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95th birthday

The February 15 1930 Toronto Globe contained this birthday notice:

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This is a bit off-putting: if Mr. Tyerman was “remarkably alert for his years”, he would be able to realize that this article was a wee bit condescending.

I was morbidly curious, so I wondered: how many more birthdays was Mr. Tyerman able to celebrate? The answer, sadly, was one at most: he is listed in the 1930 Toronto city directory, but not in the 1931 city directory.

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Onegin

The January 23 1930 edition of the Toronto Globe contained these ads for the singer who went by just a single name, Onegin:

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Sigrid Onégin (1889-1943) was a contralto born in Sweden to a German father and a French mother. I’m not sure whether she achieved the greatness of immortality, but you can decide for yourself: many of her recordings are on YouTube, including O mio Fernando from 1929.

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Going to California

The January 23 1930 edition of the Toronto Globe contained two different ads for travelling to California.

The first was from the Santa Fe Railway:

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The Santa Fe railway’s full name was the Atchison, Topeka, and Santa Fe Railway (or AT&SF for short). It stopped operating passenger trains in 1971.

The same paper also had an ad from Canadian National Railways:

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Wikipedia’s page on the Canadian National Railway is here.

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Marketing Ovaltine

While collecting newspaper ads and articles, I’ve noticed a whole bunch of ads for Ovaltine, which Wikipedia calls a “brand of milk flavoring product made with malt extract.” However, the makers of Ovaltine have never been sure how to market it. They’ve tried just about everything.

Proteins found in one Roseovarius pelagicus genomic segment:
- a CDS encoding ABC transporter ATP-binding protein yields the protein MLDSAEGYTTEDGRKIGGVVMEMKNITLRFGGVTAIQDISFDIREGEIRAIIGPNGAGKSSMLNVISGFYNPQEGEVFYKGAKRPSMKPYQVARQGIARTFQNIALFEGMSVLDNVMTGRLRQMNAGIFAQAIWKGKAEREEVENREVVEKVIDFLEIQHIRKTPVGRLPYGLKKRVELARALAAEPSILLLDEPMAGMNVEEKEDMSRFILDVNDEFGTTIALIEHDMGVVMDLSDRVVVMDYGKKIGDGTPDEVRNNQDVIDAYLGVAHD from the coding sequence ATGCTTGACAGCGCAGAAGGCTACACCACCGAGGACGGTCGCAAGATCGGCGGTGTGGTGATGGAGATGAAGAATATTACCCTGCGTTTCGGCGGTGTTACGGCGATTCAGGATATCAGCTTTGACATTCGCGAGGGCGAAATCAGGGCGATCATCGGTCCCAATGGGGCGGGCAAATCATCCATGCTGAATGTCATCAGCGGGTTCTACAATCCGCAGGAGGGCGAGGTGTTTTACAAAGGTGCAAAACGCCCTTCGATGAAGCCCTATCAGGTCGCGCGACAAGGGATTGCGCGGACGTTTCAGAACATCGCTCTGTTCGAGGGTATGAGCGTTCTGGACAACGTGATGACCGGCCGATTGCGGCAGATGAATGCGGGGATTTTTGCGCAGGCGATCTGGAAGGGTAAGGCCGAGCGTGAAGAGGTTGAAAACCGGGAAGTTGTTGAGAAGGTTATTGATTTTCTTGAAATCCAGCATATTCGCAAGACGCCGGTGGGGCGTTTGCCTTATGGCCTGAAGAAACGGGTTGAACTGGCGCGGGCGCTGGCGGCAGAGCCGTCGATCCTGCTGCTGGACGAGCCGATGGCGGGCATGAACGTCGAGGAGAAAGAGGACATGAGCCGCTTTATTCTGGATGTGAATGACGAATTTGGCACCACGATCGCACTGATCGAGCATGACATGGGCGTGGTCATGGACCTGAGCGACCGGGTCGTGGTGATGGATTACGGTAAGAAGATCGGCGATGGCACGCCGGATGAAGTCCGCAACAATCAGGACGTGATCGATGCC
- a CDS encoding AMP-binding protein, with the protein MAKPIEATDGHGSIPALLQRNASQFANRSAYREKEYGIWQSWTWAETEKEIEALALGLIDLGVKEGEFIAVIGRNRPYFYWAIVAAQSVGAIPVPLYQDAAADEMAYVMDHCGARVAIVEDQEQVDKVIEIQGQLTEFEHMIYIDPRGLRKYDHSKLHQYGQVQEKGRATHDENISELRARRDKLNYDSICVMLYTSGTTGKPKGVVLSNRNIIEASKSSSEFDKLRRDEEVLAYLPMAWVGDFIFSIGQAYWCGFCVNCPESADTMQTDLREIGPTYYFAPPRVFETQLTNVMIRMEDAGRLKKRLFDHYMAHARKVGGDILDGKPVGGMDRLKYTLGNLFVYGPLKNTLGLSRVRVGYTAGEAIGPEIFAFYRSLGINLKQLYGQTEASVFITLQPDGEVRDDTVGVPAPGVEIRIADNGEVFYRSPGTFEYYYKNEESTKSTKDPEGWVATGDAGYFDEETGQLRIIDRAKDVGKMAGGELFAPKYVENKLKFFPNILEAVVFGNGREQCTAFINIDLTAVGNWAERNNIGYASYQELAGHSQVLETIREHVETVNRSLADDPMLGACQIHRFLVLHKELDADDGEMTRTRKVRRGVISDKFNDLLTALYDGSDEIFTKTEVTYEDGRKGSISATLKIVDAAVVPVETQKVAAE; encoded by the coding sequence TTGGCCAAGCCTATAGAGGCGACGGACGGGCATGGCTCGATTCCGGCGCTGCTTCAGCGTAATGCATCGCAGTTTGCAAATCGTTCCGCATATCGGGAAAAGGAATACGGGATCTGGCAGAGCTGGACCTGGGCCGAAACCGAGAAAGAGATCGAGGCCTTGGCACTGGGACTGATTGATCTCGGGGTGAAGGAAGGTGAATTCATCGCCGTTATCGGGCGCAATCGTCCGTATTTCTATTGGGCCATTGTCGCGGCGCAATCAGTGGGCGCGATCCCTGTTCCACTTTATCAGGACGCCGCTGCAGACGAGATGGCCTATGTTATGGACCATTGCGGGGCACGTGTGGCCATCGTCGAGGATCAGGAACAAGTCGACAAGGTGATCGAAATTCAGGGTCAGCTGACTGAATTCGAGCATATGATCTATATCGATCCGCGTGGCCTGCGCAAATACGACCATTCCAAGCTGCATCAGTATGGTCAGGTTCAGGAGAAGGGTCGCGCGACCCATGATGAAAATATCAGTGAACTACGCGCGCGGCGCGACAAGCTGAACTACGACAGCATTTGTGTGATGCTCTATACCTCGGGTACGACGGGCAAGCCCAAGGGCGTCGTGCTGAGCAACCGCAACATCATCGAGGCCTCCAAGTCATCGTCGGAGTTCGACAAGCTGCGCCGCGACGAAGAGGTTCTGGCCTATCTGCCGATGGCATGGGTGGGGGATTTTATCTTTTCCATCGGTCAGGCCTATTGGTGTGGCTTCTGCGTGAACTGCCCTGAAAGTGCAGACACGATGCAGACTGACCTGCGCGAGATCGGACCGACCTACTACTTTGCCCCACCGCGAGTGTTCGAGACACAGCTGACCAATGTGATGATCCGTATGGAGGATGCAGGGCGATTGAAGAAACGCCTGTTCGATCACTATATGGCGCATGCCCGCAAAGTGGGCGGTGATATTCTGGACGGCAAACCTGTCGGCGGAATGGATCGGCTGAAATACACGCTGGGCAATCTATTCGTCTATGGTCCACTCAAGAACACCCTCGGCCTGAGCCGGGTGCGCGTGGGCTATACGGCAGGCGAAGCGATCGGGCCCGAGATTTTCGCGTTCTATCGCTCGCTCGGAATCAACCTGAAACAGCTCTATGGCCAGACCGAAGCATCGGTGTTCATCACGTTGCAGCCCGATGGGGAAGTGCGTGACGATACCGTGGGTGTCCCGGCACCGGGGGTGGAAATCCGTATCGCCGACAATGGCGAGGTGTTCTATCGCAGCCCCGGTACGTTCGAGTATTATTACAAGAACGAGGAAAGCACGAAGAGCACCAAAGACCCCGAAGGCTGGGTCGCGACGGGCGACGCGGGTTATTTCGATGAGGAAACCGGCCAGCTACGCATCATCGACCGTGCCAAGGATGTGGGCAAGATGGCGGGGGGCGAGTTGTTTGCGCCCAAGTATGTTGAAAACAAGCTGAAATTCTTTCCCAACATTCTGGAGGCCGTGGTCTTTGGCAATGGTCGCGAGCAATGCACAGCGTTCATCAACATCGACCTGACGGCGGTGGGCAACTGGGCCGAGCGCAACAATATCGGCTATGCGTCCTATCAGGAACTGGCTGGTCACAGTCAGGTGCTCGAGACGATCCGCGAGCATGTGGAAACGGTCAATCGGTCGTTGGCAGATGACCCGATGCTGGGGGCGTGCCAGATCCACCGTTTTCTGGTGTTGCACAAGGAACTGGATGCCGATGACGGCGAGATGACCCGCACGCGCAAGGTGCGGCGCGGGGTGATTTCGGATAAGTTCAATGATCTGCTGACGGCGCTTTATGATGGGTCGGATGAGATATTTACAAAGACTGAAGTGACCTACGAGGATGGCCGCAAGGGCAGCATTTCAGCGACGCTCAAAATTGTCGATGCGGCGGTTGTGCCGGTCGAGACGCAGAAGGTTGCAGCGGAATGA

In the July 7 1923 Toronto Globe, they marketed Ovaltine as a sleep aid:

1923 July 7 Globe

In the September 19 1925 Toronto Globe, they marketed it as a “pick-up” for listless office workers.

1925 Sep 19 Globe

The September 7 1927 Toronto Globe praised it as a sustaining tonic that helped distance swimmer Georges Michel make it across the English Channel. It was apparently his only nourishment during the ordeal.

1927 Sep 7 Globe

The October 1 1928 Toronto Daily Star included “a message of national importance”, offering health for all at lower cost:

1928 Oct 1 Star

Sixteen days later, in the October 17 1928 Toronto Daily Star, they recommended heating Ovaltine to relieve afternoon fatigue:

1928 Oct 17 Star

During the midst of an influenza epidemic, the December 22 1928 Toronto Globe stated that Ovaltine could protect you from the flu:

1928 Dec 22 Globe

In the April 20 1929 Toronto Globe, they were back to marketing Ovaltine as a cure for sleeplessness:

1929 Apr 20 Globe

And, the February 25 1930 Toronto Daily Star suggested that it was a delicious and healthful beverage after an evening of bridge.

1930 Feb 25 Star

This was the end of what you might call The Golden Age of Ovaltine. I found some Ovaltine ads much later, in the 1940s and 1950s – by then, they had settled on their niche, which was that Ovaltine was a useful supplement for babies and small children. From the June 8 1943 Toronto Daily Star:

1943 Jun 8 Star

And from the March 25 1947 Toronto Daily Star:

1947 Mar 25 Star

And, finally, from the February 2 1950 edition of the Toronto Daily Star:

1950 Feb 2 Star

This ad also mentions that Ovaltine can maintain the mother’s health and strength. Or perhaps stave off sleeplessness. Or whatever.

Throughout the years, Ovaltine was always marketed by A. Wander, Limited, first located in Toronto and then in Peterborough. I think I would have liked to sit in on one of their marketing strategy meetings.